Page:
There is a room for more common ground to be developed between the two major political forces in Georgia during possibly “complicated” period of cohabitation, U.S. Deputy Assistant Secretary of State for Democracy, Human Rights and Labor, Thomas Melia, told journalists in Tbilisi on December 13.
“I think that there is a room for political leaders on all sides to calm the waters and maybe to look for a way to choose more sober rhetoric from time to time that might be a basis for consensus building,” Melia said.
The U.S. delegation, which also included Catherine Newcombe, a regional director for Eurasia at the Department of Justice’s Office of Overseas Prosecutorial Development, Assistance and Training, as well as USAID assistant administrator Paige Alexander, visited Georgia on December 12-13 as part of a regional trip. The U.S. officials met with Georgian senior officials, as well as media and civil society representatives.
“It may be complicated period of cohabitation that this country has gone into. I do see that there are patriotic Georgians, people of good will on both sides of the political spectrum here and I think there is a basis for them to work together to stabilize this transition so that the change that the voters of Georgia asked for in the recent parliamentary elections can be managed in a way that is consistent with stability and sustaining Georgia’s international commitments and domestic tranquility,” Melia said on December 13.
After meeting with the U.S. officials on December 12, PM Bidzina Ivanishvili said that he had received “lots of advices, including on difficult issues that we are now facing in Georgia and what we call cohabitation.”
“Complicated process that was initially, I think, now has already eased; there is more understanding from the international community, from the American administration and from the Europe as well,” PM Ivanishvili said.
Melia said that he had “a very honest and open conversation about issues where we have some concerns and also we expressed our appreciation for some things that are moving in a positive direction.”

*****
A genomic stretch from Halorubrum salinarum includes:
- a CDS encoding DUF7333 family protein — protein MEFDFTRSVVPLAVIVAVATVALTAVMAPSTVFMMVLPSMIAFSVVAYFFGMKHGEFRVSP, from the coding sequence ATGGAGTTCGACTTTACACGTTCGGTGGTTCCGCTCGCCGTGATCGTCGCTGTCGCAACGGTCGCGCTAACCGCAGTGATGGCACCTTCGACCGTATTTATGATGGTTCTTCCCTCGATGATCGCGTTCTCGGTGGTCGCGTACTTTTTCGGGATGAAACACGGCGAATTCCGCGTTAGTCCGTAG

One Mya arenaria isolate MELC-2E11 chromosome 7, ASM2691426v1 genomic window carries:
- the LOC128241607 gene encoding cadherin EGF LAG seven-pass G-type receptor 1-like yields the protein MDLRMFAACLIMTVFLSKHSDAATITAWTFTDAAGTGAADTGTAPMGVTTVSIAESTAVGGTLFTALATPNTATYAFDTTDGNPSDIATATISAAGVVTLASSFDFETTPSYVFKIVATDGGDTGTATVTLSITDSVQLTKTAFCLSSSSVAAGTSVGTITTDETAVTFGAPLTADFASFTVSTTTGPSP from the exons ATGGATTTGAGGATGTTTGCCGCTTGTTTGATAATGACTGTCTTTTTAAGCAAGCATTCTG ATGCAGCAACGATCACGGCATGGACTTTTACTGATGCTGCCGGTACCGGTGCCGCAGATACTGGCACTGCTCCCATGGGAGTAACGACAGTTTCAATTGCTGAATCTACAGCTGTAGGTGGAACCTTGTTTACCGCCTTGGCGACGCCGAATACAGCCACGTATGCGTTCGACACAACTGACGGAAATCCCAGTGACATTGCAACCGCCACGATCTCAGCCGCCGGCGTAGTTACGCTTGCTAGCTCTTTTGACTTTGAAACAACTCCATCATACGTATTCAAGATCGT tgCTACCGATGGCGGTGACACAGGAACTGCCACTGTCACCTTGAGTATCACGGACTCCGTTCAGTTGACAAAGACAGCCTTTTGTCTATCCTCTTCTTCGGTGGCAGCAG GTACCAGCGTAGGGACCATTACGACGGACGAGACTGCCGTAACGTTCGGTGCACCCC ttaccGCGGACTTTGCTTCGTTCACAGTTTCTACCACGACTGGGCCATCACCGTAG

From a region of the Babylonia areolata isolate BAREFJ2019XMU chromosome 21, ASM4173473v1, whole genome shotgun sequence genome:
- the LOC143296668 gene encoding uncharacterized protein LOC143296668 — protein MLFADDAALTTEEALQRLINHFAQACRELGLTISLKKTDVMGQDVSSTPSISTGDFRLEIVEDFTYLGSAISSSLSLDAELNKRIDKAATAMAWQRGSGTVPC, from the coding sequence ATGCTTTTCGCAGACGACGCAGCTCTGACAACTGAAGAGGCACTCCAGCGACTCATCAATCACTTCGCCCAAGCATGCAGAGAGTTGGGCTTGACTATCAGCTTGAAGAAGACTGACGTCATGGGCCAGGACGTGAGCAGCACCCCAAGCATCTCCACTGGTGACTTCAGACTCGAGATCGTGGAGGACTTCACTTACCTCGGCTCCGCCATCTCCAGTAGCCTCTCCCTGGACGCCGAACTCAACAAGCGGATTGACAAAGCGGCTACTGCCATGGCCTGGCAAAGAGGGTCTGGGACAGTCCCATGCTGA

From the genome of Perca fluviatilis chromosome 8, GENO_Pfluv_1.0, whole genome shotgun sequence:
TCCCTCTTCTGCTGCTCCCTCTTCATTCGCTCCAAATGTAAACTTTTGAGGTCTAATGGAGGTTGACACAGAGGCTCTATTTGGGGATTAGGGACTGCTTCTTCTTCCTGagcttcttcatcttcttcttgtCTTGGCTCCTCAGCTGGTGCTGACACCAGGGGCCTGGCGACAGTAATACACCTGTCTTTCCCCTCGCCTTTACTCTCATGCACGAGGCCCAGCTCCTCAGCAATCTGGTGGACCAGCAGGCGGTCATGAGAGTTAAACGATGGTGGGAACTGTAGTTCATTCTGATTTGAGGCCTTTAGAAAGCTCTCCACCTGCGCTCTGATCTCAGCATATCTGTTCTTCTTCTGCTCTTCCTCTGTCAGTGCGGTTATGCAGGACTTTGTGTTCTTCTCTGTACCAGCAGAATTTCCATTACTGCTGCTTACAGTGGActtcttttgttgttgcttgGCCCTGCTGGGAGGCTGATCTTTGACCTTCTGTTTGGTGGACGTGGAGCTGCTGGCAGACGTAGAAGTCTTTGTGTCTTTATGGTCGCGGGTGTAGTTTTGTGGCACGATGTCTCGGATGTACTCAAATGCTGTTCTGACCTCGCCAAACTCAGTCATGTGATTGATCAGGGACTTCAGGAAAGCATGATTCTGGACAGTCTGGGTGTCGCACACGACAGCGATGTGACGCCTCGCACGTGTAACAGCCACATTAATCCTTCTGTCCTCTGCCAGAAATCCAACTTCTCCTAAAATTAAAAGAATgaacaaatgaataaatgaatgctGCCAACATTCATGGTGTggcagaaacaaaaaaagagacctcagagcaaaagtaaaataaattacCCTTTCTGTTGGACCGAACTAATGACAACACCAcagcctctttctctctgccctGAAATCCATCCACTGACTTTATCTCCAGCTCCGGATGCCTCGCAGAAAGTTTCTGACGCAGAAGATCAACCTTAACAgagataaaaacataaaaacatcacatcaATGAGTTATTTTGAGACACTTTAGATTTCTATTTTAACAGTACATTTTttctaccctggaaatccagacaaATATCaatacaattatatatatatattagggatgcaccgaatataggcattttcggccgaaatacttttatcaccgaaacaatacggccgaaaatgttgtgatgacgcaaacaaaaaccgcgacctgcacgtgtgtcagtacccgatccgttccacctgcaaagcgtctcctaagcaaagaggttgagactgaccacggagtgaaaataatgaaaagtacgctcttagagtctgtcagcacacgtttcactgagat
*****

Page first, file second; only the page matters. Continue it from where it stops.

“We are building a strong relationship with the new Prime Minister and his cabinet and encouraging further work on this interesting new arrangement called cohabitation,” said Melia, who also met President Saakashvili on December 12.
“I think there is room for more common ground to be developed here between the two major political forces in Georgia on addressing some of the very real challenges,” he said. “Both the Prime Minister and the President are receptive to this idea and I think that both are looking for ways to consolidate democracy in Georgia and we continue to cooperate in that way.”
Asked during a press conference on December 13 to identify key negative and positive developments in Georgia, the U.S. State Department official said that there were signs of readiness from some leaders from both major political forces to find compromises and added that the challenge for Georgia would be to reconcile majority rule with minority rights.
“One of the most interesting conversations I had here was a joint conversation with Mr. Usupashvili and Mr. Bakradze,” Melia said referring to Parliamentary Chairman Davit Usupashvili and leader of the parliamentary minority Davit Bakradze.
“We met together and as leaders of the two parliamentary factions they demonstrated the ability and willingness to collaborate on finding responsible and honorable compromises on those policy questions where compromise can be found and also to find a civil way to disagree, when the political forces can’t agree. I think that’s a very positive sign for the way forward for Georgia’s democracy,” the U.S. State Department official said.
“The way the majority deals with the minority, whether in Parliament or in society is an important test of democratic character of any country. A majority wins an election, but it’s important that they respect the right of the minority to have another point of view… I think that [will] be the challenge… to reconcile majority rule with minority rights and that’s true in many different aspects of contemporary Georgian society,” he added.
Asked about planned meeting of Georgian PM’s special representative for relations with Russia Zurab Abashidze with Russia’s Deputy Foreign Minister Grigory Karasin in Switzerland scheduled for December 14, the U.S. State Department official responded: “We support Georgia talking to Russia about how to normalize and improve relationship.”
“We look forward to Georgia making its own decisions about how to best move forward with that dialogue and we encourage it,” Melia added.